Sept. 4, 1957

Black student Elizabeth Eckford is jeered by white student Hazel Bryan as she attempts to enter Little Rock Central High School. Credit: Wikipedia

Elizabeth Eckford, one of nine Black students, attempted to enter Central High School in Little Rock, Arkansas. Unlike the other eight, she had never received the message to stay away from the school, 

As she walked toward the school, a mob hurled racist slurs at her and threatened to lynch her, she said. “I tried to see a friendly face somewhere in the crowd — someone who maybe could help. I looked into the face of an old woman and it seemed a kind face, but when I looked at her again, she spat on me.” 

The 15-year-old student maintained her cool and kept walking. As she made her way to the high school, a white girl named Hazel Bryan began screaming at her. The tormenting continued after she and other Black students began to attend the school. 

She told her story in her memoir, “The Worst First Day: Bullied While Desegregating Little Rock Central High.” She said she believed that racial reconciliation was possible “if we have honestly acknowledged our painful but shared past.”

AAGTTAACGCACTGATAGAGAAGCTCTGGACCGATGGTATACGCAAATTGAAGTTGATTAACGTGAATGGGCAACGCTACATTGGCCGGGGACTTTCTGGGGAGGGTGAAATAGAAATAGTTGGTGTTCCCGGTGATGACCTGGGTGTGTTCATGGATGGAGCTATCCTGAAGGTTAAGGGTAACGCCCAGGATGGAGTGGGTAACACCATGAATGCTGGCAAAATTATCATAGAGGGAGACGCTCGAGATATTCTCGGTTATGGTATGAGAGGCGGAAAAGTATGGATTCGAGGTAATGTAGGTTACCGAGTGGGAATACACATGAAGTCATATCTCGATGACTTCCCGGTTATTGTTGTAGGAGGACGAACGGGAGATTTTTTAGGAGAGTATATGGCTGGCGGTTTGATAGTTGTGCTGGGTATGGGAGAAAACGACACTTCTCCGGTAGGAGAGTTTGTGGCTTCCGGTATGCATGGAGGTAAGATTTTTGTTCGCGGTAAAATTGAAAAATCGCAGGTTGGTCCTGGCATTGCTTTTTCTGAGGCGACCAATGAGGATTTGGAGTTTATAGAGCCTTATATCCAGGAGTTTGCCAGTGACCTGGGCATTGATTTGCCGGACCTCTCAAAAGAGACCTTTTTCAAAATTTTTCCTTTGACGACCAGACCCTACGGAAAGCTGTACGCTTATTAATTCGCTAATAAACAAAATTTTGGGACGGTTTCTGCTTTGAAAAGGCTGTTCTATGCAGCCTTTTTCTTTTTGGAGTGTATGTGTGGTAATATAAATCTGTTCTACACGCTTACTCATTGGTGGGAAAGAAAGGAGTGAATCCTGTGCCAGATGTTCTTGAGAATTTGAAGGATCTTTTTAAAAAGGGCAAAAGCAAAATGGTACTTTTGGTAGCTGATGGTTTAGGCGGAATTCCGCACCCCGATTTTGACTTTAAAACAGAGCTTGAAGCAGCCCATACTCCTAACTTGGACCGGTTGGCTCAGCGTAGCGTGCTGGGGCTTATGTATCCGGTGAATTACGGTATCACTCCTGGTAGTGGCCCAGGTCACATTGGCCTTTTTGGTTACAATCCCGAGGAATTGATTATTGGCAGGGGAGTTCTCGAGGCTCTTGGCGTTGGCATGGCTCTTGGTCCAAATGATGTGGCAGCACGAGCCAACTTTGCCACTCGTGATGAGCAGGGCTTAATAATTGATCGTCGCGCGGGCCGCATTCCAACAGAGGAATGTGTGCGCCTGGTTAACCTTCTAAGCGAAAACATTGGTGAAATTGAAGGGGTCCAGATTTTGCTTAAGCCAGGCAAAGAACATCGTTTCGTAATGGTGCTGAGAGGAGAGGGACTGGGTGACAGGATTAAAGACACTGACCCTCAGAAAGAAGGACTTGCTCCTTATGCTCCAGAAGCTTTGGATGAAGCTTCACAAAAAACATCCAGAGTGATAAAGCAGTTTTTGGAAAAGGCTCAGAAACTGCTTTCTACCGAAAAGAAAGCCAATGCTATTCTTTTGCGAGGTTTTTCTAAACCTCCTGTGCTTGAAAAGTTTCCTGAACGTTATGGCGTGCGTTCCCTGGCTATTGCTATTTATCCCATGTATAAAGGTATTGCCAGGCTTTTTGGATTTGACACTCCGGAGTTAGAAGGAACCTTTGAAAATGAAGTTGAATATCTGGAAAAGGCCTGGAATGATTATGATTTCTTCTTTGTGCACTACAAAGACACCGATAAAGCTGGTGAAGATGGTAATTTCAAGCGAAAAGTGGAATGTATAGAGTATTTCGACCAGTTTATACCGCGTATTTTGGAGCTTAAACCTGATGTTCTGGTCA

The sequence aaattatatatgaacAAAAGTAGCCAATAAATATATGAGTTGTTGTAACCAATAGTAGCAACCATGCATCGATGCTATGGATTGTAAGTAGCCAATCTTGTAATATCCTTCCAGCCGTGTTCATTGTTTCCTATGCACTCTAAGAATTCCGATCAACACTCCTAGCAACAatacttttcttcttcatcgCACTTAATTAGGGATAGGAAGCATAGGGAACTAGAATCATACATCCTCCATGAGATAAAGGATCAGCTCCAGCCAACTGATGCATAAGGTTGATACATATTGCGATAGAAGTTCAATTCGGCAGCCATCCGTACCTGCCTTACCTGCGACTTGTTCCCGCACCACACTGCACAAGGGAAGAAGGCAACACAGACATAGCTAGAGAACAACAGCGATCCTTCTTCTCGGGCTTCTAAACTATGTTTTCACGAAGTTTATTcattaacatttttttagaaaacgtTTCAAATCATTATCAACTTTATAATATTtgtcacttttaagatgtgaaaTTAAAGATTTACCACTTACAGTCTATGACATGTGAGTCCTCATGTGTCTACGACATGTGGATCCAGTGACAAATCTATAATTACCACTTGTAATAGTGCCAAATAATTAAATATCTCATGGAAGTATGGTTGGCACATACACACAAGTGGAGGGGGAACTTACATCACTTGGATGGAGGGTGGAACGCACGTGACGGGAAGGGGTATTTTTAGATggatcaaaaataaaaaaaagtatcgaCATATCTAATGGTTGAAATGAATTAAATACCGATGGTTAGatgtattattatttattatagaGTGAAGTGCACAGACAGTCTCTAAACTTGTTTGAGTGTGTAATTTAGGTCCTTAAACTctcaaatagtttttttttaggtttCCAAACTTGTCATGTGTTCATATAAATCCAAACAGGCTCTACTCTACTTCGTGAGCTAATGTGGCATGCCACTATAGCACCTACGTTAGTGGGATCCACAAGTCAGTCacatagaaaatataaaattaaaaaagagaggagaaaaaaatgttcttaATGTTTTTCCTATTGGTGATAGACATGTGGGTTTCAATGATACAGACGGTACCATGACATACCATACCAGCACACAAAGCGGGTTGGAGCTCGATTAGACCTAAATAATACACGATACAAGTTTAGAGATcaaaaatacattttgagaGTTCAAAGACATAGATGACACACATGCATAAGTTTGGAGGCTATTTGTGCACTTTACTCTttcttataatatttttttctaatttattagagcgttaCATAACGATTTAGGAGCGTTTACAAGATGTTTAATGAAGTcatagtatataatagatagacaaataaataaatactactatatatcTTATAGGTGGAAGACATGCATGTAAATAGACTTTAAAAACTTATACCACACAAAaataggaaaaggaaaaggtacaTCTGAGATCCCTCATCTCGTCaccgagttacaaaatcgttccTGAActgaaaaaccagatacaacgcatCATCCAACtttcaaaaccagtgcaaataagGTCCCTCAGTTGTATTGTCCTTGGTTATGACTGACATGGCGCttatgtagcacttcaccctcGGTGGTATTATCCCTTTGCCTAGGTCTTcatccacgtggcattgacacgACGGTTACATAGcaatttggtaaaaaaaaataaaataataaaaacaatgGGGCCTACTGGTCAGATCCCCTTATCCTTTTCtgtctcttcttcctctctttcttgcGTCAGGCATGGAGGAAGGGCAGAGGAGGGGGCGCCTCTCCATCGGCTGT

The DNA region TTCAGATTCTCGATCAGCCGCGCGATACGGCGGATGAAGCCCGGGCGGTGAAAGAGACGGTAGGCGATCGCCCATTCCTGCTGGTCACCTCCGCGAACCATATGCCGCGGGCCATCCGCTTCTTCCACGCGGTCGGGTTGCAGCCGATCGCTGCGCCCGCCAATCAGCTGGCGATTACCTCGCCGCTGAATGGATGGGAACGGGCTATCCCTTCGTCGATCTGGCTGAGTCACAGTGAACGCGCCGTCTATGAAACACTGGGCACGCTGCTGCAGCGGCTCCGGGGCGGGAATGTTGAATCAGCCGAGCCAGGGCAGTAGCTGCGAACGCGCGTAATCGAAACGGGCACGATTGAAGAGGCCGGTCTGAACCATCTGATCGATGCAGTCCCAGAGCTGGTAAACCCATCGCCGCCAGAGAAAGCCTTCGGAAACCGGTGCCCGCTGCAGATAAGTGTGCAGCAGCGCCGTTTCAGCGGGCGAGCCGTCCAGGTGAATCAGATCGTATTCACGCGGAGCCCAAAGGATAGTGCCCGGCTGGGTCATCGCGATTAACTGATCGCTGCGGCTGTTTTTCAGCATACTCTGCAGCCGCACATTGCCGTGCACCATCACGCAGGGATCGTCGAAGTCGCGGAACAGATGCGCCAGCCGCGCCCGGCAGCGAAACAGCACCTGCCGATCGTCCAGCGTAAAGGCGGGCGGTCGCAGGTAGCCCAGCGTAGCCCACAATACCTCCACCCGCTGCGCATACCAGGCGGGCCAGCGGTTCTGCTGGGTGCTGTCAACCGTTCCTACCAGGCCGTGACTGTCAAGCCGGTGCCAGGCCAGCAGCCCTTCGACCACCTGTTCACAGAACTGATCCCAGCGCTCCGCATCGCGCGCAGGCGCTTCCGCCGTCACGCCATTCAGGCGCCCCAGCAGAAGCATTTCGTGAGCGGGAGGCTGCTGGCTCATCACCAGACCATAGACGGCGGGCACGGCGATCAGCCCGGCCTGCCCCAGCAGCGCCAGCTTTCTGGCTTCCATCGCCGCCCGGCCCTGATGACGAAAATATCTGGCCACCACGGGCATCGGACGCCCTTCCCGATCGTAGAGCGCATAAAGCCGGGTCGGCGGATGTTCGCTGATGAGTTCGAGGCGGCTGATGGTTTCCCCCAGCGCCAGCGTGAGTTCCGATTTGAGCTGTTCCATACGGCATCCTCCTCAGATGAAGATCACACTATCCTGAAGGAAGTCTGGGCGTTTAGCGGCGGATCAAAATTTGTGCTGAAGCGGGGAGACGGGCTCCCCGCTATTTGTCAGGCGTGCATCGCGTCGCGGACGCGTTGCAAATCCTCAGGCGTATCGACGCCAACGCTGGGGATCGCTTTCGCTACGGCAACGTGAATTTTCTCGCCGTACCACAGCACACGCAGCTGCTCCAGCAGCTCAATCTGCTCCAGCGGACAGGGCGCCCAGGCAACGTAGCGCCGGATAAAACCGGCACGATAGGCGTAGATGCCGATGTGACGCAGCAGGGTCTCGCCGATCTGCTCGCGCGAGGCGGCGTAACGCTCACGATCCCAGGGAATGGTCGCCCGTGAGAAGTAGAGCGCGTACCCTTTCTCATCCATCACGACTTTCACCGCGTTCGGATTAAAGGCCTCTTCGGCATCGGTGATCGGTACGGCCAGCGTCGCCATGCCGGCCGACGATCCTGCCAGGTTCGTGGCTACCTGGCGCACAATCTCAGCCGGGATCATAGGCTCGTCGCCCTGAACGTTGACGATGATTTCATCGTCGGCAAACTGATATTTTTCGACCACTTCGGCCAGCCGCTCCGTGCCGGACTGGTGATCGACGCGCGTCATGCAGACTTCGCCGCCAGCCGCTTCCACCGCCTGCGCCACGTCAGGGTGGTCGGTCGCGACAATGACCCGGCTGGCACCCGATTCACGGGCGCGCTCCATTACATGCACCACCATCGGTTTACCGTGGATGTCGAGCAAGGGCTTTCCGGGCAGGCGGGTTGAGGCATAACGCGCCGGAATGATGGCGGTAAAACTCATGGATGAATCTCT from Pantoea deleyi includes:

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The stories of investigative reporter Jerry Mitchell have helped put four Klansmen and a serial killer behind bars. His stories have also helped free two people from death row, exposed injustices and corruption, prompting investigations and reforms as well as the firings of boards and officials. He is a Pulitzer Prize finalist, a longtime member of Investigative Reporters & Editors, and a winner of more than 30 other national awards, including a $500,000 MacArthur “genius” grant. After working for three decades for the statewide Clarion-Ledger, Mitchell left in 2019 and founded the Mississippi Center for Investigative Reporting.